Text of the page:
Based on what you are telling us, where I would start would be to set up one of those plexiglass shields around the drum kit. To help it sound better in the sanctuary, you may need to run one overhead mic (maybe two) and one for the bass drum. After that, maybe work out a system to have someone down in the room relaying up to the board on what to fine tune.
                If we want to go places we haven't been, we will have to do things we haven't done.

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                • #9
                  If the church room holds 250 (did i hear that right?)...then there's really no reason the drummer can't use hot rods, or even cool rods. Our room holds around 350, and hot rods are just perfect. Our drums are un-miced, and unshielded...but for that size room, It works great. We use wedges for everyone, though, (no in-ears) and a small hot-spot speaker for the drummer to hear what he needs to hear. So here's our set-up that works really well for us in our 350 sanctuary:

                  -Drum set, totally acoustic, no mics, no shield, but no real drumsticks EVER.
                  -6ft grand piano, partially open, but also miced. (you need to mic the piano if you have drums)
                  -Acoustic guitar, plugged directly to house system.
                  -Bass guitar, with private bass amp...not run through house system at all...we just tell him when to turn it down.
                  -At least one singer (the leader), but sometimes up to 4 on individual mics
                  -(No electric guitar yet...)

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                  • #10
                    If the church room holds 250 (did i hear that right?)...then there's really no reason the drummer can't use hot rods, or even cool rods. Our room holds around 350, and hot rods are just perfect. Our drums are un-miced, and unshielded...but for that size room, It works great. We use wedges for everyone, though, (no in-ears) and a small hot-spot speaker for the drummer to hear what he needs to hear. So here's our set-up that works really well for us in our 350 sanctuary:

                    -Drum set, totally acoustic, no mics, no shield, but no real drumsticks EVER.
                    -6ft grand piano, partially open, but also miced. (you need to mic the piano if you have drums)
                    -Acoustic guitar, plugged directly to house system.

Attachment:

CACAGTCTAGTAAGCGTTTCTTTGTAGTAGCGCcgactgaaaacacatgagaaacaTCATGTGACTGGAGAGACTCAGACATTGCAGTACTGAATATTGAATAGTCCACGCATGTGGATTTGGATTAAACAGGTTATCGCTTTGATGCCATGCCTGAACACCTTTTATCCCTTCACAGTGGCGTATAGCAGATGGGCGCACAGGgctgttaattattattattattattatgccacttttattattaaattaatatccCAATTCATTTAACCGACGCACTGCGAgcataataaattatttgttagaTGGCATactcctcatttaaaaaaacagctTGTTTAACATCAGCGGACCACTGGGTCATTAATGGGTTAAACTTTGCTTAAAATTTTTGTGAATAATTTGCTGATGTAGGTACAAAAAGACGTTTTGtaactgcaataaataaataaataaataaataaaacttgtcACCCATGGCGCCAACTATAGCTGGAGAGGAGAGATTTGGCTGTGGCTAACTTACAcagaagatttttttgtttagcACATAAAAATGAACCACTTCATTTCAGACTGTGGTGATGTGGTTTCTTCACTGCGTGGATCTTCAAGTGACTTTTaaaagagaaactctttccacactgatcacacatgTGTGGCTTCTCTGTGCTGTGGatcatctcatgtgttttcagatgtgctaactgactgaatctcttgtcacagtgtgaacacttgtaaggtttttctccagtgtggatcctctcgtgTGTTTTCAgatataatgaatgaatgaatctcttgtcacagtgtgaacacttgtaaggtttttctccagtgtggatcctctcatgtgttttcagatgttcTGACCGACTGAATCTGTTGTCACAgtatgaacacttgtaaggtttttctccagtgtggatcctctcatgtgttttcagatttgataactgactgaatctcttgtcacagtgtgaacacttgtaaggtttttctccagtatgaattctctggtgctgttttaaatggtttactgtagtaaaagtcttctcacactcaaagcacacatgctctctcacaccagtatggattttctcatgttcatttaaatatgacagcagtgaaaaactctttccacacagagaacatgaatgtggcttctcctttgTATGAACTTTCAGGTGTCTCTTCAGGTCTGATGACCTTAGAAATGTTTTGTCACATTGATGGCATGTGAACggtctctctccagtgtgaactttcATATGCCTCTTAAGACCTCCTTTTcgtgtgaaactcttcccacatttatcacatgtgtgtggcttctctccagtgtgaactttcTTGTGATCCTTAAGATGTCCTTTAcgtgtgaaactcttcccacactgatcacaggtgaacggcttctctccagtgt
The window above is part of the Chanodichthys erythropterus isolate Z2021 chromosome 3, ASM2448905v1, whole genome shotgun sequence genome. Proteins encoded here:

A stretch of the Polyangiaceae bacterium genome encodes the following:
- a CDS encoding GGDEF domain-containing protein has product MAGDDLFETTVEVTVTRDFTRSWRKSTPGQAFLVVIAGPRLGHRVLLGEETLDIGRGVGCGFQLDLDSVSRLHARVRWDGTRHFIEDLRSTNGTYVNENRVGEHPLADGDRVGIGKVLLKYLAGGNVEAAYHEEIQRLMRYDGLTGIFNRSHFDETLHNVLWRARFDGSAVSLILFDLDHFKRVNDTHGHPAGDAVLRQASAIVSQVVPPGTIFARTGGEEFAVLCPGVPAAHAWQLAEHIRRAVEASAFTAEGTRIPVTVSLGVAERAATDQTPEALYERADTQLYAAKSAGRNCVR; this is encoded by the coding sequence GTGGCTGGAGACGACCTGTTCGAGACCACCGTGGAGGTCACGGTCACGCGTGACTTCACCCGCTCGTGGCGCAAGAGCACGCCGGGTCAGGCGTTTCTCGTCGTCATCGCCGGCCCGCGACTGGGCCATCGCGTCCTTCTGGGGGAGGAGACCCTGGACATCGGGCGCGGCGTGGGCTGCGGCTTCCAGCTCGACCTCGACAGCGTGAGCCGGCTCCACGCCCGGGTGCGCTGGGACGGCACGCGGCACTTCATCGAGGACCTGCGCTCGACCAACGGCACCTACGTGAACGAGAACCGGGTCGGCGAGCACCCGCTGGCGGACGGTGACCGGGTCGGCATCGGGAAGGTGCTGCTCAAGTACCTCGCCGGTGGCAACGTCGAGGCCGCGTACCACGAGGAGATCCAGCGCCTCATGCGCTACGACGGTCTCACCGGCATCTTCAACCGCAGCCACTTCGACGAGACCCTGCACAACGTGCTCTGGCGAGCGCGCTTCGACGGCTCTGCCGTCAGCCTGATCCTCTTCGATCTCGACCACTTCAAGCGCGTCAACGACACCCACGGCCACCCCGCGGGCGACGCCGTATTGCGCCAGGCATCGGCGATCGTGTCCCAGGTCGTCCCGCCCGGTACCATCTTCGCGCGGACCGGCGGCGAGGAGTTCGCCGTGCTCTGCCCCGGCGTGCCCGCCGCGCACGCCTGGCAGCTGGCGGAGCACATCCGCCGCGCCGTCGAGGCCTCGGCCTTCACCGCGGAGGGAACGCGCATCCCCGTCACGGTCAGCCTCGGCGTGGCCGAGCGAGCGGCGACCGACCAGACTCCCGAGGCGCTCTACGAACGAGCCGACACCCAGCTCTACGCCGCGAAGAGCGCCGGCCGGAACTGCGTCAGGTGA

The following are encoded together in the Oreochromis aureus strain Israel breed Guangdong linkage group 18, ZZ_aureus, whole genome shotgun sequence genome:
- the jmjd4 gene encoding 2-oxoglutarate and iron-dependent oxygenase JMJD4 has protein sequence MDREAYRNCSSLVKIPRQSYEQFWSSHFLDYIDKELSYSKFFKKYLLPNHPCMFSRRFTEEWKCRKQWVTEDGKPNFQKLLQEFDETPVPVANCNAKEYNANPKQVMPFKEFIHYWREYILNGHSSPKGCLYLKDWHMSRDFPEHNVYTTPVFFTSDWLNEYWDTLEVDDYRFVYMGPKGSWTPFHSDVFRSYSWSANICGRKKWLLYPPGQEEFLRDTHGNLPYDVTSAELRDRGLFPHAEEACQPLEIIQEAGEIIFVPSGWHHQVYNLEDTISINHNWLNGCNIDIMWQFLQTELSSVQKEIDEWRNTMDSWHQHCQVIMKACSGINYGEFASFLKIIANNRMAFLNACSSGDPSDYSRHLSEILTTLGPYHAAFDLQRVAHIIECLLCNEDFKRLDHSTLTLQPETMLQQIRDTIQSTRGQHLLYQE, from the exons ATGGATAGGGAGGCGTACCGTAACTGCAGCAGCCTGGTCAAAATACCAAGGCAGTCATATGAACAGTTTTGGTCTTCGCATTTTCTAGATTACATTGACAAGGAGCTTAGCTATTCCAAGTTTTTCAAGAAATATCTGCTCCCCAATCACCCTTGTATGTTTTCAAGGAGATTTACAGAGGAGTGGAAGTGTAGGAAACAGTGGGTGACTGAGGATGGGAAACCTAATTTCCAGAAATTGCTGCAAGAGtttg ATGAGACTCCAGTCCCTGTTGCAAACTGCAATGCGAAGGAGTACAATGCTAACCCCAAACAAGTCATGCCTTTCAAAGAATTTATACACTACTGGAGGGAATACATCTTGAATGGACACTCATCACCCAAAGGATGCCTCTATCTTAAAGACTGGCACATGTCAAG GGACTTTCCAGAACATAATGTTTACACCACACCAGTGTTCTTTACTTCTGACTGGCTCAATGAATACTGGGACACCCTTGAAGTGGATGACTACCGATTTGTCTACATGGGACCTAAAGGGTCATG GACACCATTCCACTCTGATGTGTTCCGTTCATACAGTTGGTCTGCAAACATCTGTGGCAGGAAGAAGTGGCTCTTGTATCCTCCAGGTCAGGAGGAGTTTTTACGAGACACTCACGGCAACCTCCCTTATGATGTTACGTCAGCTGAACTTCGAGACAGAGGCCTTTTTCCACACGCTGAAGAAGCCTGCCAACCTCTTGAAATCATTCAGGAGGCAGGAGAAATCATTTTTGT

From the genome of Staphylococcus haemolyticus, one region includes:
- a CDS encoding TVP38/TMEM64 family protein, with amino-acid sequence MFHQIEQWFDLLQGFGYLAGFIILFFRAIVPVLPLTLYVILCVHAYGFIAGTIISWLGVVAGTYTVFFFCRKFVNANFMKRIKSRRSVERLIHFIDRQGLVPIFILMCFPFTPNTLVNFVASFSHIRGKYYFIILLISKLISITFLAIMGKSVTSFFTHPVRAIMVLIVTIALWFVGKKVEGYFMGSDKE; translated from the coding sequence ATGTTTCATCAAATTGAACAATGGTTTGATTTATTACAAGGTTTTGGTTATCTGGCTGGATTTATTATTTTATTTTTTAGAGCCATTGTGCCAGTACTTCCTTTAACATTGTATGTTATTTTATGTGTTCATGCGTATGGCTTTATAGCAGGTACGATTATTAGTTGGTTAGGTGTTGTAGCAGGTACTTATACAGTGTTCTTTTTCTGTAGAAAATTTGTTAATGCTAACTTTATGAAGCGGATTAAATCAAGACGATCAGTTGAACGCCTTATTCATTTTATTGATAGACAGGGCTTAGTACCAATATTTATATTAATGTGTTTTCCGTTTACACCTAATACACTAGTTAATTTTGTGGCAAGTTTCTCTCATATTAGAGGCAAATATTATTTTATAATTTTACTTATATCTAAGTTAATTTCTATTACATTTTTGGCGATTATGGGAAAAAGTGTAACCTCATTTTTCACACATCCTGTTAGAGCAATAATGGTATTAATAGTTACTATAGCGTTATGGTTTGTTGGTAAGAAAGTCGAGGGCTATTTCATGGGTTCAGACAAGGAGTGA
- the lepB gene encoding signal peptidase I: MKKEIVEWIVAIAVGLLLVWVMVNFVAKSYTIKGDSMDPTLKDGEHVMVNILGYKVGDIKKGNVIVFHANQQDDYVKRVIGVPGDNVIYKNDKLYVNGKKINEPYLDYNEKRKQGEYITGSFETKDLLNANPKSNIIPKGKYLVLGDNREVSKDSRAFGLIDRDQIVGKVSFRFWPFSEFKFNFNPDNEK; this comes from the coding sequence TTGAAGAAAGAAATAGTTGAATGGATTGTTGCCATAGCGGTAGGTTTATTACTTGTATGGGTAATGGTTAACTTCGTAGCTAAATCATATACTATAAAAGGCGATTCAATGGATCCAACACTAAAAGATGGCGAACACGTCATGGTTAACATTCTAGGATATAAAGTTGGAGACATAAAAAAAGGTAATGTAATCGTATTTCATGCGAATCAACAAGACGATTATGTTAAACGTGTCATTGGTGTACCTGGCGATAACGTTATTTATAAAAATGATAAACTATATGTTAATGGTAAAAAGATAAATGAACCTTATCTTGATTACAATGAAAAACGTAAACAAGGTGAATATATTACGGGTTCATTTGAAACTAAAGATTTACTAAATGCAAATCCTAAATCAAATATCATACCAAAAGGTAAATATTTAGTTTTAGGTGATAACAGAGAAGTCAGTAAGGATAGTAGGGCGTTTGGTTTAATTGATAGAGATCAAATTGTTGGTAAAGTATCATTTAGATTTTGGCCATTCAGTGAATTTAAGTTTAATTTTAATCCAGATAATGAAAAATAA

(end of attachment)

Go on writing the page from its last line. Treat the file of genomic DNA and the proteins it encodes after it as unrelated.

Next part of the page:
-Bass guitar, with private bass amp...not run through house system at all...we just tell him when to turn it down.
                    -At least one singer (the leader), but sometimes up to 4 on individual mics
                    -(No electric guitar yet...)

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                    • #11
                      I haven't figured out why the drummer can't use rods, but the Worship Pastor seems to support the use of regular drum sticks only. Most songs are started by the drummer hitting sticks together, but if rods don't work for that he could tap the high hat instead ( I would think ).
                      Carvin AE185 guitar

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                      • #12
                        Hey bud, I replied to your post on the worship central website.... might I add that the presonus 24.4.2 is defo a great mixer we use it with our band and we love it! Use youtube videos to help more than reading the manual as presonus themselves have hundreds of videos online..... search in youtube mixing the church, this is a video by doug gould and it is epic as it loves at biblibal principals and mixing on a presonus 24.4.2.

                        I was at a church on sunday there and the sound was horrendous but becuase the people love to worship no one seems to care, but I thought it was distracting and took away my focus!

                        Cheers

                        D R

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                        • #13
                          I think the average person in church will notice when the sound improves, but may not hear the problems before they're fixed unless it is really bad. That Presonus series of videos by Doug Gould looks very good.
                          Carvin AE185 guitar